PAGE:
Panamarenko (Belgian, b. 1940) 'Japanese Flying Pak 3' 2001

 

Panamarenko (Belgian, b. 1940)
Japanese Flying Pak 3
2001
Courtesy Galerie Jamar, Anvers
Photo: Wim Van Eesbeek
© Panamarenko

 

 

Panamarenko (pseudonym of Henri Van Herwegen, born in Antwerp, 5 February 1940) is a prominent assemblagist in Belgian sculpture. Famous for his work with aeroplanes as theme; none of which are able nor constructed to actually leave the ground.

Panamarenko studied at the academy of Antwerp. Before 1968, his art was inspired by pop-art, but early on he became interested in aeroplanes and human powered flight. This interest is also reflected in his name, which supposedly is an acronym for “Pan American Airlines and Company”.

Starting in 1970, he developed his first models of imaginary vehicles, aeroplanes, balloons or helicopters, in original and surprising appearances. Many of his sculptures are modern variants of the myth of Icarus. The question of whether his creations can actually fly is part of their mystery and appeal. (Text from the Wikipedia website)

 

Ilya and Emilia Kabakov. 'How Can One Change Oneself' 2010

 

Ilya and Emilia Kabakov
How Can One Change Oneself
2010
Installation
Courtesy of the artist et Galleria Continua, San Gimignano/Beijing/Les Moulins/ Habana
© Ilya et Emilia Kabakov

 

 

The Kabakovs are amongst the most celebrated artists of their generation, widely known for their large-scale installations and use of fictional personas. Critiquing the conventions of art history and drawing upon the visual culture of the former Soviet Union – from dreary communal apartments to propaganda art and its highly optimistic depictions of Soviet life – their work addresses universal ideas of utopia and fantasy; hope and fear. …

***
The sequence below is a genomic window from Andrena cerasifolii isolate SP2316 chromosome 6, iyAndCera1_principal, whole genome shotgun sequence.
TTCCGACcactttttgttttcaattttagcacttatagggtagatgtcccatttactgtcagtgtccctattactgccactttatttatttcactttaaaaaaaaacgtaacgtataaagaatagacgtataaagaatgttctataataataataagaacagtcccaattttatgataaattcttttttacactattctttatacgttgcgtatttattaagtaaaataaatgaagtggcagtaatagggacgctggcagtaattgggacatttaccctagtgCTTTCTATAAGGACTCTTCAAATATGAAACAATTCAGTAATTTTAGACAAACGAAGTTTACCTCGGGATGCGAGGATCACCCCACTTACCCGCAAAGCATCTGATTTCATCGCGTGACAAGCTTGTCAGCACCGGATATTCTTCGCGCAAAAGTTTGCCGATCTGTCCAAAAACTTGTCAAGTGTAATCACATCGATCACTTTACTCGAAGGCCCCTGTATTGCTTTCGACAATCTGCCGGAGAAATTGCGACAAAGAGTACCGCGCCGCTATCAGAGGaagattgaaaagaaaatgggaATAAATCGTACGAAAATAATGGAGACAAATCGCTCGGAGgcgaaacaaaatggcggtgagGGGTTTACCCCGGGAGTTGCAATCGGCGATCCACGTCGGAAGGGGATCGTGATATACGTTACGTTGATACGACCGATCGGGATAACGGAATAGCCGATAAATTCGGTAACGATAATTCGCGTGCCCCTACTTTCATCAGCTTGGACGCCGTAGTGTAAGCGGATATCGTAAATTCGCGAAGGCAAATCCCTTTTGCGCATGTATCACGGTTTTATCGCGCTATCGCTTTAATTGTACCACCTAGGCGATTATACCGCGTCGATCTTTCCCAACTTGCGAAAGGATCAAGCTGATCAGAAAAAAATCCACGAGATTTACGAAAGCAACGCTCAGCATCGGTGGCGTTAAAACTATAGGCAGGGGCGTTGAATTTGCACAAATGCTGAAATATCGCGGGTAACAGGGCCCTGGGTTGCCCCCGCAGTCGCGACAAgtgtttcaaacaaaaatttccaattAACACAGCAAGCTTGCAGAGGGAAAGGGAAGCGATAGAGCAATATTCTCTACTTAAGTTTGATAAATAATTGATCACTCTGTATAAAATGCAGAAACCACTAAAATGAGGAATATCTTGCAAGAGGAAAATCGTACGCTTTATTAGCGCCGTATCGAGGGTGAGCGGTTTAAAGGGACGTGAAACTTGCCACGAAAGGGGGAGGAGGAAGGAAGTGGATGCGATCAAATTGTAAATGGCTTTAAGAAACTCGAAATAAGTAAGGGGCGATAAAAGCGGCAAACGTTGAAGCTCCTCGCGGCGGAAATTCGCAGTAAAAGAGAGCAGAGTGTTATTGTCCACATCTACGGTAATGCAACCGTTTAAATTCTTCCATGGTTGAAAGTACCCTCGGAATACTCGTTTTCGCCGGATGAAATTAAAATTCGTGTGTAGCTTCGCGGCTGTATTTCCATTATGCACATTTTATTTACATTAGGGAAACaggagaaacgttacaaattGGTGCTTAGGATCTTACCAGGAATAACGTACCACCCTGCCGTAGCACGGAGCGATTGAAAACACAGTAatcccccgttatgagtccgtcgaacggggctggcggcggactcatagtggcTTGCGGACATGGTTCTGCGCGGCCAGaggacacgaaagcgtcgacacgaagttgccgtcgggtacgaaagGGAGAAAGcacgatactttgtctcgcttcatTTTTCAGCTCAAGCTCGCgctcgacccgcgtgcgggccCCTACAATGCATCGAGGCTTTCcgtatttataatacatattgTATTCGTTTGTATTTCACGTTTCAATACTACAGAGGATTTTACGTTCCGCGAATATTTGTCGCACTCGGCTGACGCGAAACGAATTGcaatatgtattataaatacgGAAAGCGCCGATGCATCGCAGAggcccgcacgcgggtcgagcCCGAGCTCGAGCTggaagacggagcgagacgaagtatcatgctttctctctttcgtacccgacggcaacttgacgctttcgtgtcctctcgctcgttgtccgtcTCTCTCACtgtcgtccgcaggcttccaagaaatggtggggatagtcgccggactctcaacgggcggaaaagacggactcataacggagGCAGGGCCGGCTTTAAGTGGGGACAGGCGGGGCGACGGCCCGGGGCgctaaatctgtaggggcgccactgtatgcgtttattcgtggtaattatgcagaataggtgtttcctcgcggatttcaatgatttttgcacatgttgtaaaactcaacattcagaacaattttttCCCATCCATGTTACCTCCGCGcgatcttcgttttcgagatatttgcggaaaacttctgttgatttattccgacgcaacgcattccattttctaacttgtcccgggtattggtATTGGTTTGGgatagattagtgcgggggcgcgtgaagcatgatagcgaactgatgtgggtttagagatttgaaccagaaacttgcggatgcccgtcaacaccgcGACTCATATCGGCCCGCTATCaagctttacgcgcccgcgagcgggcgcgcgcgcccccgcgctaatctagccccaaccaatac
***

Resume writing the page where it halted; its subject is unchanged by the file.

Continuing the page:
The Kabakovs are best known for their ‘total’ installations, a type of immersive artwork that they pioneered. A ‘total installation’ completely immerses the viewer in a dramatic environment. They transform the gallery spaces they are displayed in, creating a new reality for the viewer to enter and experience. They often explore dark themes like power and control, oppression and destruction. Over their career, the Kabakovs have created almost two hundred total installations.

“Ilya’s world and work are based and built on fantasy and on the history of art. I, on the other hand, very early in life, somehow learned to combine both reality and fantasy and to live in both. My fantasy world is always close to and coexists with reality. Our life is very much based on this combination: I am trying to make reality seem like the realisation of fantasy, or, maybe, a continuation of fantasy, where there is no place for real, everyday situations and problems. Our life consists of our work, dreams and discussions.”

Emilia Kabakov, 2017

Text from the Tate website

 

Moebius. 'Arzach' 1977

 

Moebius
Arzach
1977
Heavy Metal Magazine, April 1977, Vol. I, No. 1

 

 

The first of Moebius’ Arzach comic series. Arzach made his debut in the first issue of Heavy Metal Magazine April – Vol. 1 No. 1. Arzach is seen flying atop his trusty pterodactyl in a strange world. Spotting a beautiful naked woman through a rounded window, Arzach is determined to win her heart, but what awaits him is utterly unexpected.

 

Sethembile Msezane (South Africa, b. 1991) 'Chapungu - The Day Rhodes Fell' 2015

 

Sethembile Msezane (South Africa, b. 1991)
Chapungu – The Day Rhodes Fell [University of Cape Town, South Africa]
2015
Coloured photograph
Courtesy private collection
© Sethembile Msezane